Donald Cox

  • Current position:
    Professor of Economics, Boston College, USA (1995–present)
  • Positions/functions as policy advisor:
    Consultant, The World Bank, 1986–present; Social Sciences and Population Study Section, National Institutes of Health, 1997–2004
  • Research interest:
    Intergenerational transfers, biology and economics, economic development, and labor economics
  • Website:
  • Affiliations:
    Boston College, USA
  • Past positions:
    Associate Professor, Boston College, USA (1987–1994); Assistant Professor, Washington University, USA (1981–1987); National Fellow, Hoover Institute, Stanford University, USA (1984–1985)
  • Qualifications:
    PhD Economics, Brown University, 1980
  • Selected publications:
    • “Intergenerational transfers.” In: Hughes, M. E., A. Pienta, and R. Crosnoe (eds). Encyclopedia of Life Course and Human Development. New York: Macmillan Reference USA, 2009.
    • Bequests, Inheritances, and Family Traditions. CRR WP 2005-09, August 2005 (with O. Stark).
    • “How responsive are private transfers to income? Evidence from a laissez-faire economy.” Journal of Public Economics 88:9–10 (2004): 2193–2219 (with B. Hansen and E. Jimenez).
    • “Private interhousehold transfers in Vietnam in the early and late 1990s.” In: Glewwe, P., and D. Dollar (eds). Economic Growth and Household Welfare: Policy Lessons for Vietnam. Washington, DC: The World Bank, 2004.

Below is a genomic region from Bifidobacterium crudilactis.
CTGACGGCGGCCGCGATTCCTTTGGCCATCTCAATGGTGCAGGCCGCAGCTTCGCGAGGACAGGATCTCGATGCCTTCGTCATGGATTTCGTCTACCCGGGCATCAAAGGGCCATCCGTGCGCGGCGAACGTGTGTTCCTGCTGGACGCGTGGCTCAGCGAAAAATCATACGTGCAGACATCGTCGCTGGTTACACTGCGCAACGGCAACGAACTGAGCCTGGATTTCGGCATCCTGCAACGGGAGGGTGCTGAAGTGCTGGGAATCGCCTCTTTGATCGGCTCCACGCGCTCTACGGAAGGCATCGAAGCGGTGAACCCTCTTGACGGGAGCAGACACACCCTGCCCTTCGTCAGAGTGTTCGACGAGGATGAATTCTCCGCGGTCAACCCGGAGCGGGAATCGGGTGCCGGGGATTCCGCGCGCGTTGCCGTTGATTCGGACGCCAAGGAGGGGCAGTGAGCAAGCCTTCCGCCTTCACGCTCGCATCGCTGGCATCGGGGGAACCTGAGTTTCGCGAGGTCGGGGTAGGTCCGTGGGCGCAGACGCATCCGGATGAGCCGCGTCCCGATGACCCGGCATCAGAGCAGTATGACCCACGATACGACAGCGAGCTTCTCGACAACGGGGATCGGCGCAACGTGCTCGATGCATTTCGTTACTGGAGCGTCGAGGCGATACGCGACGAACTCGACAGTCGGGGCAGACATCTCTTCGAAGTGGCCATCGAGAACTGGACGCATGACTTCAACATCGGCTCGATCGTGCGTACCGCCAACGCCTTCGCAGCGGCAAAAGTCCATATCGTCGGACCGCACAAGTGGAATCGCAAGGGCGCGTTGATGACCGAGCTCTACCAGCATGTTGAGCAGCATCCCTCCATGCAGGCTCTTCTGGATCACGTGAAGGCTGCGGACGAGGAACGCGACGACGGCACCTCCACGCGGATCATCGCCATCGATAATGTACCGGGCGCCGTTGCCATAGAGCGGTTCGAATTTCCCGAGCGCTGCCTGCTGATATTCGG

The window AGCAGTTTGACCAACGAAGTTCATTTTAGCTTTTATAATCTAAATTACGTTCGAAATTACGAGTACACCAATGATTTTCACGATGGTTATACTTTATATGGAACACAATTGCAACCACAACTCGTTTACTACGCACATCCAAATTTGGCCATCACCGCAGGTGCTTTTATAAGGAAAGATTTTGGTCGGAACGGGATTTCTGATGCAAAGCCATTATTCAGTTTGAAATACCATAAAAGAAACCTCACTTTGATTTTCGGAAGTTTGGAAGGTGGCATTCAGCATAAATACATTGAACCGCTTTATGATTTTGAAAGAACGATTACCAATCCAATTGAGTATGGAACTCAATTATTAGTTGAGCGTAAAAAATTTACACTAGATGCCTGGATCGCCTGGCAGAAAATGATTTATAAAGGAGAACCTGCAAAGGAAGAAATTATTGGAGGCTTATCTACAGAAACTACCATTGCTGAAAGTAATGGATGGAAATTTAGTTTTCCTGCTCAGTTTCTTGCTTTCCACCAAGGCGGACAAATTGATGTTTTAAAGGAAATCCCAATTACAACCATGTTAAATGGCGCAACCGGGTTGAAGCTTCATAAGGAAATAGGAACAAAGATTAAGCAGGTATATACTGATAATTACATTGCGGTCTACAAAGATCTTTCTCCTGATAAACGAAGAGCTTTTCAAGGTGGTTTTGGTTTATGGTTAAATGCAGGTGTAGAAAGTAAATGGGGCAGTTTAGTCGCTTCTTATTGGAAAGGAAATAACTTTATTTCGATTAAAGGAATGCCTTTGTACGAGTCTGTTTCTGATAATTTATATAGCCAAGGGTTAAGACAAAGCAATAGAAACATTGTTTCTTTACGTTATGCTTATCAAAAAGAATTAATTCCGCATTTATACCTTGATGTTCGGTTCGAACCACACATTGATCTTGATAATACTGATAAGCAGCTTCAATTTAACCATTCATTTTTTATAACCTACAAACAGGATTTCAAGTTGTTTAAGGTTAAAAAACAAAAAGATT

• “Private transfers within the family: Mothers, fathers, sons and daughters.” In: Munnell, A., and A. Sunden (eds). Death and Dollars: The Role of Gifts and Bequests in America. Washington, DC: Brookings Institution Press, 2003.
  • Articles

Inheritance, bequests, and labor supply

Inheritance-related work disincentives can be strong, but labor supply could increase if bequests facilitate entrepreneurship

September 2014

10.15185/izawol.69 69

by Donald Cox Cox, D

Inheriting money can be a problem since the new wealth might sap the beneficiaries’ incentive to work. Or it could do the opposite, by facilitating entrepreneurship among those whose ambition to start a business had been stymied by a lack of cash. Recent evidence suggests inheritance-related work disincentives can be strong—unexpected inheritances can matter a lot for early retirement, for example. But where inheritances facilitate self-employment, as some evidence suggests, the labor supply might increase.